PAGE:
Sam: I got to ask you as well, just given your background, Kristen, as an athlete and a coach, today in the workforce there’s a lot of managers that coaching their people is a primary responsibility with a lot more strain right now as so many workers are coming back to work, workers are maybe coming back to a job that doesn’t look the same, maybe it was one way pre-COVID and now they’re coming back and things are different, they have to kind of learn a new position on top of it. Any coaching insight from you? Cause again, like I said, I feel like your background and the things you’re looking at every day, as you think about performance, any feedback for the coaches out there?

Kristen: Yeah. I mean, I think a lot of what you’re talking about is just, are you adaptable? Can you adapt to change? And I think individuals who want to be successful at adapting to change really have to build a more robust foundation. I think individuals who adapt really well, generally speaking, are pretty conscientious about the food that they’re putting in their body, they’re probably getting the sleep that they need consistently, they’re drinking a lot of water, and the stuff probably sounds a little trivial. To me as a coach of very successful teams and a leader of very successful teams here at Whoop, I could say that, the folks who understand the physiological and the psychological factors that influence their performance and they kind of build habits and routines around that and account for that and take care of that are able to adapt and change, and most importantly recognize when something’s not working.

I think part of the psychological side is really about understanding what it is that you value. What do you want to think about, what do you care about? And does work provide an outlet for you to do the things that you really care about? 

And I think ensuring that alignment is important, and not everything of course that you do across the day is going to be super exciting and there’s obviously a bit of a grind to certain aspects of work and that’s just normal.

But I think overall, do you really believe in the mission of the company? And I think that that’s really important. And I think as leaders of teams or companies or teams within a company, that’s a big piece of the hiring puzzle, is making sure that, all right, does this person have the skill set to be able to take care of themselves? And if they can do that, then they’re going to be able to show up and adapt to the change within the organization.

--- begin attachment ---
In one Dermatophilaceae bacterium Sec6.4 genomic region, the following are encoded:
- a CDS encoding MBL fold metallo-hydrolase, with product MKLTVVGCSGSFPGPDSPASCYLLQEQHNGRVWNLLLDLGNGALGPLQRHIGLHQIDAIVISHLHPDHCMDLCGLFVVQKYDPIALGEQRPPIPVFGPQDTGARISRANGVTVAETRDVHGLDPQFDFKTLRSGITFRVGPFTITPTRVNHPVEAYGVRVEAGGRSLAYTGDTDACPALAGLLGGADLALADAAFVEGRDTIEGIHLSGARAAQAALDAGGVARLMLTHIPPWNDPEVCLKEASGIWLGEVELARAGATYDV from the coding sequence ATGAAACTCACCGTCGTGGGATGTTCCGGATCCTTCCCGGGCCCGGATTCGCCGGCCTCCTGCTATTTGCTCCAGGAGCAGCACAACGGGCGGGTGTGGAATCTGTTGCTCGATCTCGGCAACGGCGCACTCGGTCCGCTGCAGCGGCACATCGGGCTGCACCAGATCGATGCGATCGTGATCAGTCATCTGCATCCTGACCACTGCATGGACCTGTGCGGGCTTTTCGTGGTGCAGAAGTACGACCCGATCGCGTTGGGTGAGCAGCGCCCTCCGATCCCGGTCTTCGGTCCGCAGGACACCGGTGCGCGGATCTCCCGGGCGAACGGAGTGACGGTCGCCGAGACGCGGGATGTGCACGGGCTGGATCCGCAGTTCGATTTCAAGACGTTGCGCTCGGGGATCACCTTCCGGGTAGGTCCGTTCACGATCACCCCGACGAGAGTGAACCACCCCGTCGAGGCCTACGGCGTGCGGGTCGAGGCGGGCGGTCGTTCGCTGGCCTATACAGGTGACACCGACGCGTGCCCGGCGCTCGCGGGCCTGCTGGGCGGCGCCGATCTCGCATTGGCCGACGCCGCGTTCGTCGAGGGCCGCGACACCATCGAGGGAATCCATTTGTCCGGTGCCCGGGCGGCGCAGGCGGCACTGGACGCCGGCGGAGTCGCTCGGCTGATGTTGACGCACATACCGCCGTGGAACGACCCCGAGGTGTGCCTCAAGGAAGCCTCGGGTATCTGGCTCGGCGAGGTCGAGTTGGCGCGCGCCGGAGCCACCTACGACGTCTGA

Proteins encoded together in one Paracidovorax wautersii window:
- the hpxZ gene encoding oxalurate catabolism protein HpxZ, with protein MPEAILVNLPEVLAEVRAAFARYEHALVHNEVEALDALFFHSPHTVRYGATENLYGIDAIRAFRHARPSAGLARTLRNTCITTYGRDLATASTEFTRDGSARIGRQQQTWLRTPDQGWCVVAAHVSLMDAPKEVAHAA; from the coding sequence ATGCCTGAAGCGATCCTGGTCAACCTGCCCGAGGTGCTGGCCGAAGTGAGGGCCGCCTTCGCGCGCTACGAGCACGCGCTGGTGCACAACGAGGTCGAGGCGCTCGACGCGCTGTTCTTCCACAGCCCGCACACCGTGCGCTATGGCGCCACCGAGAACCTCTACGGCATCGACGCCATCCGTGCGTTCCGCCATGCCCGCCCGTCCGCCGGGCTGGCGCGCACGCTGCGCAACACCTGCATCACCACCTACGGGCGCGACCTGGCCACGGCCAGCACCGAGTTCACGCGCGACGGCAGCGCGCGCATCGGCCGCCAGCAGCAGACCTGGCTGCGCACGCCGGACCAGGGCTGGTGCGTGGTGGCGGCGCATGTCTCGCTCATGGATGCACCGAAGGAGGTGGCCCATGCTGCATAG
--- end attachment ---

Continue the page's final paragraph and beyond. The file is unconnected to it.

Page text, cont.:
Sam: I would imagine that the dopamine hit, to make it sound simple, that a user with Whoop gets from using the product, that feedback that I think a lot of workers are thirsty for from a manager, if they get it, consistently it may motivate them to work harder, it might better connect them to a mission and bring them back,versus those that don’t. So I want to ask, I’m sure you see falloff as well as any product. There are folks that maybe buy Whoop, use it for 30 days, and then maybe one day, forget to put it on and they stop.

What learnings or what insights have you had around why people fall off and what the key is for people to be consistent and adapt and not fall off?

Kristen: Yeah. I mean, I think it’s funny. I did a podcast with Dr. Jim Loehr, and he’s a real famous, I think literally the first kind of sports psychologist, he kind of, I think coined the term “performance psychologist” but he works with companies and executives and military and healthcare and sports teams and he calls it “face the truth”. And I think a lot of folks when you’re not used to getting objective data about your body, it can be a little jarring, especially when it’s maybe not the prettiest picture.

So I feel like that kind of agitation that arises from seeing data that potentially signals, okay, I’ve got some work to do here, some people just don’t like to see that. So I think that that, and I’m not judging that, but I think that there is kind of that moment where, okay, I’ve got actually some work to do here.

So I think folks that are motivated to really live their values and have as much energy as they can and stave off disease tend to really gravitate and stay on the platform. And not that folks, I think everyone wants that, but it’s, am I willing to make the choices that are going to really position me to be engaged and present, and some folks are into that and some folks maybe aren’t willing to make some of those lifestyle and behavior changes.

Sam: Sure. Kristen, thank you. This has been great. I have one final question again, the workforce a little bit here. The topic of the future of work is something everybody’s talking about. What’s your hope for the future of work? 

Kristen: Wow. I guess honestly, I feel like a workforce that is able to get sufficient sleep would be great. What we could create together would be, I think, out of this world. I just have seen the transformation and individuals who start to go from being a poor sleeper to finally understanding the behaviors that actually drive good sleep and starting to get a handle on that, it’s transformative. And I think, if we’re being honest, a bulk of our workforce is kind of walking around in a state that’s equivalent to being kind of cognitively drunk, and I don’t think that makes for a happy, healthy workforce. 

So I think for me adjusting policies that enable your people to work when they’re at their peak times of alertness, and go to bed when they are at their low points of alertness, to me, would be an unbelievable shift, and I think would just make the world really a better place. 

Sam: Kristen, thanks for your time. 

Kristen: My pleasure, Sam. Thanks for having me.

Topics Discussed: Sleep, Mental Health, Coaching, Leadership, Resilience, Adaptability, Consistency, Work Flexibility

Dana Safa, Manager of Digital Marketing at 1Huddle